- Order: Coraciiformes
- Family: Alcedinidae
Río Napo, Ecuador; 27 May 2009 © Glenn Bartley
The Amazon Kingfisher is a resident of lakeshores and large-slow flowing rivers from northern Mexico south to central Argentina. They are large dark bronzy green birds with a ragged crest, a white throat and collar, and a white belly; the breast of the male is rufous breast, while the female has a narrower green breastband. Amazon Kingfishers are superficially similar to the Green Kingfisher Chloroceryle americana, but are much larger with a heavier bill, and typically forage from more conspicuous perches. Amazon Kingfishers hunt fish and crustaceans from a perch, diving into the water to catch their prey and then returning to the same perch before stunning their prey and swallowing it head first. These kingfishers also occasionally hover above the water before diving to catch prey. The nests are excavated by making tunnels into road cuts or erosion gullies near water.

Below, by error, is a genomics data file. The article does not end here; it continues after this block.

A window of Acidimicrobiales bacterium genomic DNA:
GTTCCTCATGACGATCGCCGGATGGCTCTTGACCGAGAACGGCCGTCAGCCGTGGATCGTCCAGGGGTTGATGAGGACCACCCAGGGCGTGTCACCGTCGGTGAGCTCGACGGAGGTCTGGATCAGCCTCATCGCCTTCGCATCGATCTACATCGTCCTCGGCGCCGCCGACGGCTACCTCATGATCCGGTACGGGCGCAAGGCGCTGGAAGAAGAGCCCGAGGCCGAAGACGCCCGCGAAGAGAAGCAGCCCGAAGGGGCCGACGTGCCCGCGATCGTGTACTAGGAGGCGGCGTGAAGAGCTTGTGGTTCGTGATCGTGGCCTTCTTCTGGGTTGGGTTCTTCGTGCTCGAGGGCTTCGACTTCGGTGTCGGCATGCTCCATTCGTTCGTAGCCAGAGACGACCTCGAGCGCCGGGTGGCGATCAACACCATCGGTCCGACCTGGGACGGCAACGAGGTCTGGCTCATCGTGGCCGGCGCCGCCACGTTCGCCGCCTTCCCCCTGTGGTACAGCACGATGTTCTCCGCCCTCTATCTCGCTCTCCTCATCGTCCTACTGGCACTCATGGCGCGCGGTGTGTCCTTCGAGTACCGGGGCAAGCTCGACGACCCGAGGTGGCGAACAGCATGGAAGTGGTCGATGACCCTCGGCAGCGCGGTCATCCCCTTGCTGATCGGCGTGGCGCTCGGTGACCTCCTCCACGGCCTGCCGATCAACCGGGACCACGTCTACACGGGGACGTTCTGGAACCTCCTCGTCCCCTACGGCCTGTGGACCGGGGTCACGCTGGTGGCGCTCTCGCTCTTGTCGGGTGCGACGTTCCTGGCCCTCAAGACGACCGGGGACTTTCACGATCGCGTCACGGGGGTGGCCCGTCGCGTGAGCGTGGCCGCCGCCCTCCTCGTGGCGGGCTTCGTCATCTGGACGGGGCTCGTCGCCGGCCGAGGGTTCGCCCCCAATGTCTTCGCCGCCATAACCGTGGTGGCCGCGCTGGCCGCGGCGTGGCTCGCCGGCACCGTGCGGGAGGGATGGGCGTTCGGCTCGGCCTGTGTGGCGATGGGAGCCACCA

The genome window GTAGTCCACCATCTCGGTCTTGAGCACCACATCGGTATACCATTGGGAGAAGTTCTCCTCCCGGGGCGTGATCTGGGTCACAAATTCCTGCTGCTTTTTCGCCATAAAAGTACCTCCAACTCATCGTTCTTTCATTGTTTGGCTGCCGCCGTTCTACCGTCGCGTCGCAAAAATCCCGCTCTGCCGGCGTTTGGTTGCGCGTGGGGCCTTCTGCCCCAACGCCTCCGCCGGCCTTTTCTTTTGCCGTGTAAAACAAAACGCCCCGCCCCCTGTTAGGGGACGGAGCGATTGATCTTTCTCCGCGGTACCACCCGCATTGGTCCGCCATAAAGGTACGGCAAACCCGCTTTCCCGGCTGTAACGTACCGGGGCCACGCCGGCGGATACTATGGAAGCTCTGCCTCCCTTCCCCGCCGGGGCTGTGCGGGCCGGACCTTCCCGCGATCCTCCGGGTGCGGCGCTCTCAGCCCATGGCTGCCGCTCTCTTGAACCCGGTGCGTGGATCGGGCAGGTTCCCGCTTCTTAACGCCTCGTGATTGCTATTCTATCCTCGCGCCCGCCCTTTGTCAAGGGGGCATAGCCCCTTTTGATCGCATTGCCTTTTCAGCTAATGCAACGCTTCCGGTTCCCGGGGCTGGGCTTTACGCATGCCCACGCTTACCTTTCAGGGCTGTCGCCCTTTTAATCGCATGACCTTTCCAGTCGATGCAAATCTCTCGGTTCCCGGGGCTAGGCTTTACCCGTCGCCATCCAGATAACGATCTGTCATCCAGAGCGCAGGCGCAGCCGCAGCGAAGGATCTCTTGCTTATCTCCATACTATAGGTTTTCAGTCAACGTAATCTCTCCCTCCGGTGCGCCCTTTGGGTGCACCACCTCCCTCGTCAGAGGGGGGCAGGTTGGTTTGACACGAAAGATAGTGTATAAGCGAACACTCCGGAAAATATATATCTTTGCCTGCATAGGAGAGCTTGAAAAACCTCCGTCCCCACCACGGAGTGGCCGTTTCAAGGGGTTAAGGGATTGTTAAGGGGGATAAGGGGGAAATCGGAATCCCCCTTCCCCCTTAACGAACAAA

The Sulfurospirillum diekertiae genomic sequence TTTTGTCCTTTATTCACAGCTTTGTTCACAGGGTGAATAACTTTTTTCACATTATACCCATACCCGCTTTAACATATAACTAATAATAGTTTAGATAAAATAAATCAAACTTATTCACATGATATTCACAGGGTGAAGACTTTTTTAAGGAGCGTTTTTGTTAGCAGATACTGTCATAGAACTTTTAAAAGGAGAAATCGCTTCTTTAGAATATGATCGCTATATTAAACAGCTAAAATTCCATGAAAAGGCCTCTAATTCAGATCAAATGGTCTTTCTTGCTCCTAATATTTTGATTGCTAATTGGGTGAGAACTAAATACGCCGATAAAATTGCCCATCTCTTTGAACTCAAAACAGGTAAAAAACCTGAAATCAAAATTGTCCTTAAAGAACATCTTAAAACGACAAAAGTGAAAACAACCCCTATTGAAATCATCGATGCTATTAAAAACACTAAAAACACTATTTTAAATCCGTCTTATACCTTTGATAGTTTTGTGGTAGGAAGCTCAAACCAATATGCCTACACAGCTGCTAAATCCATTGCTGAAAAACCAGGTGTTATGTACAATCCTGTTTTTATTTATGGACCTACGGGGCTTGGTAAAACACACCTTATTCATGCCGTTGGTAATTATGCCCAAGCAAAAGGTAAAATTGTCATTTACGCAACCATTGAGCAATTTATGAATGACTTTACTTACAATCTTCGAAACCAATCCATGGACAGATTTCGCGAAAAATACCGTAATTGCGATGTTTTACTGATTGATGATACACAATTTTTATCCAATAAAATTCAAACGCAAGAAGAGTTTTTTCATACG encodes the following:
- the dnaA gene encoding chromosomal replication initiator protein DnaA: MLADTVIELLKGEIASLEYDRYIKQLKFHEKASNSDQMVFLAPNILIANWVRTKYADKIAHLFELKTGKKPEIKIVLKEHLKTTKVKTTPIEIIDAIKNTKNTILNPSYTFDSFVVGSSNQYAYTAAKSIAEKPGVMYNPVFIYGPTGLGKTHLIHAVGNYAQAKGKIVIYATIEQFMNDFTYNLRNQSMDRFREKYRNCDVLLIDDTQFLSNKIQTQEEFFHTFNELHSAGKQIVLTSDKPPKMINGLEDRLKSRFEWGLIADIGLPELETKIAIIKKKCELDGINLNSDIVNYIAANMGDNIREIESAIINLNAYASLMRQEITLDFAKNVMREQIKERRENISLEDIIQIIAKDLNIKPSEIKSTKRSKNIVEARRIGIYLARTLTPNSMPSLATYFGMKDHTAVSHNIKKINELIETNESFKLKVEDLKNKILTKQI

. 2010. Amazon Kingfisher (Chloroceryle amazona), Neotropical Birds Online (T. S. Schulenberg, Editor). Ithaca: Cornell Lab of Ornithology; retrieved from Neotropical Birds Online: http://neotropical.birds.cornell.edu/portal/species/overview?p_p_spp=287256
This map is based on the maps available from the NatureServe InfoNatura website. The data for these maps are provided by NatureServe in collaboration with Robert Ridgely, James Zook, The Nature Conservancy - Migratory Bird Program, Conservation International - CABS, World Wildlife Fund - US, and Environment Canada - WILDSPACE.
- Migration/Movement:Resident (nonmigratory)
- Primary Habitat:Rivers
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- Nest Form:
- Clutch: -
- IUCN Status:Least Concern